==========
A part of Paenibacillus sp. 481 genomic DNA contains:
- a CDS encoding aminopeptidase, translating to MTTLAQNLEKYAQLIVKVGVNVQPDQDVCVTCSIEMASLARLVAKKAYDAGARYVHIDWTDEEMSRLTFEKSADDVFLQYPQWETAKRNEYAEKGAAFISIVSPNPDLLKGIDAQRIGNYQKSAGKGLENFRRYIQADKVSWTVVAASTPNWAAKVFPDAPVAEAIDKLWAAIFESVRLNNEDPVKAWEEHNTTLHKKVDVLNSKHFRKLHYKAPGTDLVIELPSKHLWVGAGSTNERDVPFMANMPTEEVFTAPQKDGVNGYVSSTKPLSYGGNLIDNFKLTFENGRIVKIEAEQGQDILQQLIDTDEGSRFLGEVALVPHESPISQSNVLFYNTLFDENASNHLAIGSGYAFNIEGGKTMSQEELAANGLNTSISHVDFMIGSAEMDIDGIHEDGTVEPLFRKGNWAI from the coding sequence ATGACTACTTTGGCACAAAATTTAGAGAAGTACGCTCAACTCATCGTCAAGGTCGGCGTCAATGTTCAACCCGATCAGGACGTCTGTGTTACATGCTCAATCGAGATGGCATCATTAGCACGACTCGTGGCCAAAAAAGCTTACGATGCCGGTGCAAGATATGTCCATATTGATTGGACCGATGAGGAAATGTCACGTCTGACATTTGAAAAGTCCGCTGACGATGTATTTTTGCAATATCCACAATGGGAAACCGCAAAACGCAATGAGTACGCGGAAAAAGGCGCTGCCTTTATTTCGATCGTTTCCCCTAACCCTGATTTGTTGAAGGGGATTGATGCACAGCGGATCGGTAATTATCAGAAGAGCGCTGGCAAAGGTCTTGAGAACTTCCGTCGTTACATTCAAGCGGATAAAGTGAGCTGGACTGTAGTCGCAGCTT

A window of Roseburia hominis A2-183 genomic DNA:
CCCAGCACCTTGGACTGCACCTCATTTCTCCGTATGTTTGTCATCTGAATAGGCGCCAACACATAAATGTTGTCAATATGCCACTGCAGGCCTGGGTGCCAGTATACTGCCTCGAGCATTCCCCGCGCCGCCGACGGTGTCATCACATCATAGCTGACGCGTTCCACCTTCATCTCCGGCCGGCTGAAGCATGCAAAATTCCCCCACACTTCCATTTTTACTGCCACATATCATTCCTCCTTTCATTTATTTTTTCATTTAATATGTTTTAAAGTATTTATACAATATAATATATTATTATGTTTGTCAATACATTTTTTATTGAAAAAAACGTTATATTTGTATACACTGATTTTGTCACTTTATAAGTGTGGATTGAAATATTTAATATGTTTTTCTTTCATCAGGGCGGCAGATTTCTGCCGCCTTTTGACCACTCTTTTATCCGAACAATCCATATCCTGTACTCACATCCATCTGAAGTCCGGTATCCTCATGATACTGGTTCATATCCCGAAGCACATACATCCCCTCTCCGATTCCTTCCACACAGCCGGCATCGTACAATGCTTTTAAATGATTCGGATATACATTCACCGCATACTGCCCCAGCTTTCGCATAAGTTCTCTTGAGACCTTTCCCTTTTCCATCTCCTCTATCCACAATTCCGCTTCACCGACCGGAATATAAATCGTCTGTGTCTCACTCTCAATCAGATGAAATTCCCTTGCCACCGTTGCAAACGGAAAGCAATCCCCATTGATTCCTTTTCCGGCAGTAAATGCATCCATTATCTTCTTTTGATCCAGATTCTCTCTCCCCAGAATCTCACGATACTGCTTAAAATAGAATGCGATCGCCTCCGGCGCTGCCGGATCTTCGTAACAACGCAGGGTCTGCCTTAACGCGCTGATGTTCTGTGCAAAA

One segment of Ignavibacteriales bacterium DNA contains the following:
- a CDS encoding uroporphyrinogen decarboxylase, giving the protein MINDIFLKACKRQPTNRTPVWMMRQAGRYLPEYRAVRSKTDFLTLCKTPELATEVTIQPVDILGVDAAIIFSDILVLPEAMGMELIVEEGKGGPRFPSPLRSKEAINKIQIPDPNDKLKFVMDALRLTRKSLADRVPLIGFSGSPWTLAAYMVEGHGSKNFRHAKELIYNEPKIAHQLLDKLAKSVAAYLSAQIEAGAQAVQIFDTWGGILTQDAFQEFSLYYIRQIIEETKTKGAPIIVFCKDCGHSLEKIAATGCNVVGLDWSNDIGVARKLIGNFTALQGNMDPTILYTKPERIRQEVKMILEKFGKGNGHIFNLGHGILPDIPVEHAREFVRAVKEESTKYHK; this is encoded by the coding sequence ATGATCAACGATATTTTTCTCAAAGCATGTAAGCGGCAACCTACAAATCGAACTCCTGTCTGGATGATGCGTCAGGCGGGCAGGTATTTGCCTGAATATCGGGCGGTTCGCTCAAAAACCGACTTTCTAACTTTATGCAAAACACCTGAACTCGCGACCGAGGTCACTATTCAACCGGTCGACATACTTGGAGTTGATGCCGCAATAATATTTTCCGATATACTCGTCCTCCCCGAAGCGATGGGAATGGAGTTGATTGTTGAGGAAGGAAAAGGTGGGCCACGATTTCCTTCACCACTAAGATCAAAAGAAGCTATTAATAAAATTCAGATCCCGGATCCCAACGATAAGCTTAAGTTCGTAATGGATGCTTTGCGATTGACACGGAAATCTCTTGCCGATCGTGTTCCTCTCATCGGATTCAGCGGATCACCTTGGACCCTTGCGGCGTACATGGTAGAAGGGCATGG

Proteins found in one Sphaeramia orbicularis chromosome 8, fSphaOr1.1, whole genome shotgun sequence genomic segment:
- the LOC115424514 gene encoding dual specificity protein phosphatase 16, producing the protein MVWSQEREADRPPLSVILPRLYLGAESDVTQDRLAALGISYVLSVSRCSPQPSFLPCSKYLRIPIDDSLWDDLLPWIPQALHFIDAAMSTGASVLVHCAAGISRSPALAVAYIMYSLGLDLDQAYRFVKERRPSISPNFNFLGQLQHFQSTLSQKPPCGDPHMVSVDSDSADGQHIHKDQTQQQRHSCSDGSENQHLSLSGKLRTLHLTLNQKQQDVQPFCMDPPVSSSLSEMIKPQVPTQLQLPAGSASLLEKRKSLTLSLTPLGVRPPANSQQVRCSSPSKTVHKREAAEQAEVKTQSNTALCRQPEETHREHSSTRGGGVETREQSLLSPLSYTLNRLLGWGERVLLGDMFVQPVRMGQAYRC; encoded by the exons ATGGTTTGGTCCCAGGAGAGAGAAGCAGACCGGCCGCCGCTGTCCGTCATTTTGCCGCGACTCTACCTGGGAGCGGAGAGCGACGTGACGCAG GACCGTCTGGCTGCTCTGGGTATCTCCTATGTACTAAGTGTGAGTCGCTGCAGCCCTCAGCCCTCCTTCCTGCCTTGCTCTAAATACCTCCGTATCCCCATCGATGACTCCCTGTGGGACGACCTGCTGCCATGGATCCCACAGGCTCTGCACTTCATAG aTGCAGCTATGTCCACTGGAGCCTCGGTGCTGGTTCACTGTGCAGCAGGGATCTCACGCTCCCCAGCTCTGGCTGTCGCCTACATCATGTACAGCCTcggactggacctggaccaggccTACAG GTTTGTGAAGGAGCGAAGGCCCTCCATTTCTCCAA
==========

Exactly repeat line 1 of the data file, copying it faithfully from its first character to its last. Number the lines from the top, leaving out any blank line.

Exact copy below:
A part of Paenibacillus sp. 481 genomic DNA contains: